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A Grief Observed
by C.S. Lewis
Written after his wife’s tragic death as a way of surviving the “mad midnight moment,” A Grief Observed is C.S. Lewis’s honest reflection on the fundamental issues of life, death, and faith in the midst of loss. This work contains his concise, genuine reflections on that period: “Nothing will shake a man — or at any rate a man like me — out of his merely verbal thinking and his merely notional beliefs. He has to be knocked silly before he comes to his senses. Only torture will bring out the truth. Only under torture does he discover it himself.” This is a beautiful and unflinchingly homest record of how even a stalwart believer can lose all sense of meaning in the universe, and how he can gradually regain his bearings.
A Meal with Jesus
by Tim Chester
Meals have always been important across societies and cultures, a time for friends and families to come together. An important part of relationships, meals are vital to our social health. Author Tim Chester sums it up: “Food connects.”
Chester argues that meals are also deeply theological–an important part of Christian fellowship and mission. He observes that the book of Luke is full of stories of Jesus at meals. These accounts lay out biblical principles. Chester notes, “The meals of Jesus represent something bigger.” Six chapters in A Meal with Jesus show how they enact grace, community, hope, mission, salvation, and promise.
Moving from biblical times to the modern world, Chester applies biblical truth to challenge our contemporary understandings of hospitality. He urges sacrificial giving and loving around the table, helping readers consider how meals can be about serving others and sharing the grace of Christ.
tags: discipleship, meals, mercy, Service, stories
A Praying Life
by Paul Miller
Author Paul Miller shares his insights and conclusions about how to connect the broken pieces of your life and allow prayer-even poorly delivered-to fill the gaps with meaning and substance. Miller’s down-to-earth approach and practical nature will help you see that your relationship with God can grow and your communication with Him can get better. Parents will find Miller’s family-life experiences especially helpful.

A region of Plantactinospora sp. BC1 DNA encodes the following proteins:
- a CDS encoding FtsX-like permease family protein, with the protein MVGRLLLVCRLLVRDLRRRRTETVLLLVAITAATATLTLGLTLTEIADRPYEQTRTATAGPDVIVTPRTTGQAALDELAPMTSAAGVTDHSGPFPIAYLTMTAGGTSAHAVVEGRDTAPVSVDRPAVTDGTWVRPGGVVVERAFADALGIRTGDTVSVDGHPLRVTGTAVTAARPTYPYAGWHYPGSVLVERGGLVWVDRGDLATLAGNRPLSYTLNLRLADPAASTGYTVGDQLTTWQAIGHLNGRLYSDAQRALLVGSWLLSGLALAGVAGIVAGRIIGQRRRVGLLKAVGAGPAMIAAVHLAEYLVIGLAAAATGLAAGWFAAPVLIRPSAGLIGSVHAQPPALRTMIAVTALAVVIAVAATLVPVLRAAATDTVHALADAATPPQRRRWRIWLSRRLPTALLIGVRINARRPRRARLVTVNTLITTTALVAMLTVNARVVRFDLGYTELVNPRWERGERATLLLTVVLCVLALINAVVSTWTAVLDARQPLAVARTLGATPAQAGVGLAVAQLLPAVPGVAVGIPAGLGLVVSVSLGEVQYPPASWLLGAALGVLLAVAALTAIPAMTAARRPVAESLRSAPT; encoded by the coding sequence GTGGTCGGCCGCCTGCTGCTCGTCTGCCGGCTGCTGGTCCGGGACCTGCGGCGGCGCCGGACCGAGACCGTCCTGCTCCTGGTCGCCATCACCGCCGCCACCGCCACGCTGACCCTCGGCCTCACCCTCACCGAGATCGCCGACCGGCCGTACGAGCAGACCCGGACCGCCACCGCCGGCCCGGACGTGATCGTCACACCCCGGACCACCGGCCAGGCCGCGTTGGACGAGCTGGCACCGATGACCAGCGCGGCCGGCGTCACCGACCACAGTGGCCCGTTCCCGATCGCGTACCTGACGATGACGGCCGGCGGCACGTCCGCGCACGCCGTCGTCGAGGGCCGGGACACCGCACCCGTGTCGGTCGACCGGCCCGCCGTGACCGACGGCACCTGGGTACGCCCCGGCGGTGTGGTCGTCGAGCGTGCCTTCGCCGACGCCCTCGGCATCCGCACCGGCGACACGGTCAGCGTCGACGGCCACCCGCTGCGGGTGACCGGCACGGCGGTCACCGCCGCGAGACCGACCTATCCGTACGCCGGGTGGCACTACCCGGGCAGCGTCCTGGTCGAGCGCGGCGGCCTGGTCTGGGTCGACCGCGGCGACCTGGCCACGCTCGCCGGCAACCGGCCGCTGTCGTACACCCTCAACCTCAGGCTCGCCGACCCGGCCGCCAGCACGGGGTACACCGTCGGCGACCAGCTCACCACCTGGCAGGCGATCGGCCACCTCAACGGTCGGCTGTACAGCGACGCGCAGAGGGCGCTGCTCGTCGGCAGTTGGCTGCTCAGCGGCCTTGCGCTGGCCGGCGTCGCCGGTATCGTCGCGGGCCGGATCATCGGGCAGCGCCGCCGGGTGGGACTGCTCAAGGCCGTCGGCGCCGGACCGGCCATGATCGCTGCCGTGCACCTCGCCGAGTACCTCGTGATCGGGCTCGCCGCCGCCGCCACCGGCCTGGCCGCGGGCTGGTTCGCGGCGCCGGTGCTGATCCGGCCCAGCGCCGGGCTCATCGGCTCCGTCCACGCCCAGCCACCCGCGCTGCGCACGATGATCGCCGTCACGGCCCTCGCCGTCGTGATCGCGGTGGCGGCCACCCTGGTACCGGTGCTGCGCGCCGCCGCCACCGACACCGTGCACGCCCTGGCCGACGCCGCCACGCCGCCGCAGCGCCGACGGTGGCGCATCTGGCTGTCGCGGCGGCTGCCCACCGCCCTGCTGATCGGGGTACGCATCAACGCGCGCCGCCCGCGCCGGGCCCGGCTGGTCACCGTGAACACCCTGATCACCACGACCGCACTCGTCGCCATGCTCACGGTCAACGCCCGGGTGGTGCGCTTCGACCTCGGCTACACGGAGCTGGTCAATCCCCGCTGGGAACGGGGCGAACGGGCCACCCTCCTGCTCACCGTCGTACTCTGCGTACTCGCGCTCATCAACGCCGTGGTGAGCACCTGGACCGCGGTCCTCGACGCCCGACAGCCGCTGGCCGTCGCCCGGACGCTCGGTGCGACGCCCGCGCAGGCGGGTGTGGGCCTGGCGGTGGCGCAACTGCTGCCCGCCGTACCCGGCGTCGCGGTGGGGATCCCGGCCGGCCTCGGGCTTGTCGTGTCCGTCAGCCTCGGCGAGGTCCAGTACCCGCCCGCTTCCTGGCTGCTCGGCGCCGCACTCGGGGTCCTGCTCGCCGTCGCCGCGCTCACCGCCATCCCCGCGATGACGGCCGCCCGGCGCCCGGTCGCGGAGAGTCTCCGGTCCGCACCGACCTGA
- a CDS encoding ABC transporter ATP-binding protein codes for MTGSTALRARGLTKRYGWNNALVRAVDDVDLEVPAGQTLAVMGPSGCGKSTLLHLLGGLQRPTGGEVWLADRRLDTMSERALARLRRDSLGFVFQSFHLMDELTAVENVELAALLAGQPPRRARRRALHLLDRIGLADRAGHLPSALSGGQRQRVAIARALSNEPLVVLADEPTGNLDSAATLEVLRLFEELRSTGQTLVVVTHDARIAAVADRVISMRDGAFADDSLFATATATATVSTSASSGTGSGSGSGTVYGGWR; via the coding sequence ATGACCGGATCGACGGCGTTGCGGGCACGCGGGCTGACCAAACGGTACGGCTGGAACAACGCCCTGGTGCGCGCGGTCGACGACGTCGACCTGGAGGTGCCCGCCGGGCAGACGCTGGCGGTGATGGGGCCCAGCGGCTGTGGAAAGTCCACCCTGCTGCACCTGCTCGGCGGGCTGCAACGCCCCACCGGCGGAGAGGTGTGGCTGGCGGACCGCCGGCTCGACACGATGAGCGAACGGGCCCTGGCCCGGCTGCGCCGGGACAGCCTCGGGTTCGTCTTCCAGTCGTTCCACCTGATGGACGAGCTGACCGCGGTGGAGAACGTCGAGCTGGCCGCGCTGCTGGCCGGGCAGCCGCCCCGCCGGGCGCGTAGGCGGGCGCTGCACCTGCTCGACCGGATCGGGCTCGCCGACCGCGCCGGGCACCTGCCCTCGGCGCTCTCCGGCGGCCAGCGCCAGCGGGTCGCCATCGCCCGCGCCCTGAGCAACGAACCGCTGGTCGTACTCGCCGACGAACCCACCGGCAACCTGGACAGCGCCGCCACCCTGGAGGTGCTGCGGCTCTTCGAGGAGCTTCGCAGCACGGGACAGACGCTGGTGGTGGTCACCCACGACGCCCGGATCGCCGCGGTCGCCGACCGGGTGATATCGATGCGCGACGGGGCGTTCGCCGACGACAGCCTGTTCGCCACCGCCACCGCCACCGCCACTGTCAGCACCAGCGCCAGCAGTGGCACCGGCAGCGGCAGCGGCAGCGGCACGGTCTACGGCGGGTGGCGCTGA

tags: discipleship, prayer
by John Stott
Who is Jesus? “If Jesus was not God in human flesh, Christianity is exploded,” writes John Stott. “We are left with just another religion with some beautiful ideas and noble ethics; its unique distinction has gone.”
If Jesus is not who he said he was, and if he did not do what he said he had come to do, the whole superstructure of Christianity crumbles in ruins to the ground. Is it plausible that Jesus was truly divine? And what might this mean for us?
John Stott’s clear, classic statement examines the historical facts on which Christianity stands. Here is a sound, sensible guide for all who seek an intellectually satisfying explanation of the Christian faith.
tags: discipleship, worldview
by Tim Keller
Sex, money, power, and love. So many of us have placed our faith in these glittering idols—hoping they hold the key to happiness and satisfaction, but knowing in our hearts they will only let us down. With the global economy in shambles, and the idols that we all as a society have worshiped for years crashing down around us, it is no wonder so many of us feel lost, alone, disenchanted, and resentful. But the truth is that these idols were lesser gods that could never give us true fulfillment. There is only one God who can wholly satisfy our cravings—and now is the perfect time to meet him again, or for the first time.
In Timothy Keller’s view, the Bible tells us that the human heart is an “idol-factory,” taking good, wholesome things and turning them into idols that drive us. With COUNTERFEIT GODS, Keller applies his trademark approach to understanding Christianity to show us how classic Biblical stories can reveal the key to understanding our society and own hearts. This powerful, inspiring book will cement Keller’s reputation as a leading Christian writer, for both the faithful and the skeptical, and it is a message that comes at a crucial time in our lives as individuals and as a society.
Desiring The Kingdom
by James K. Smith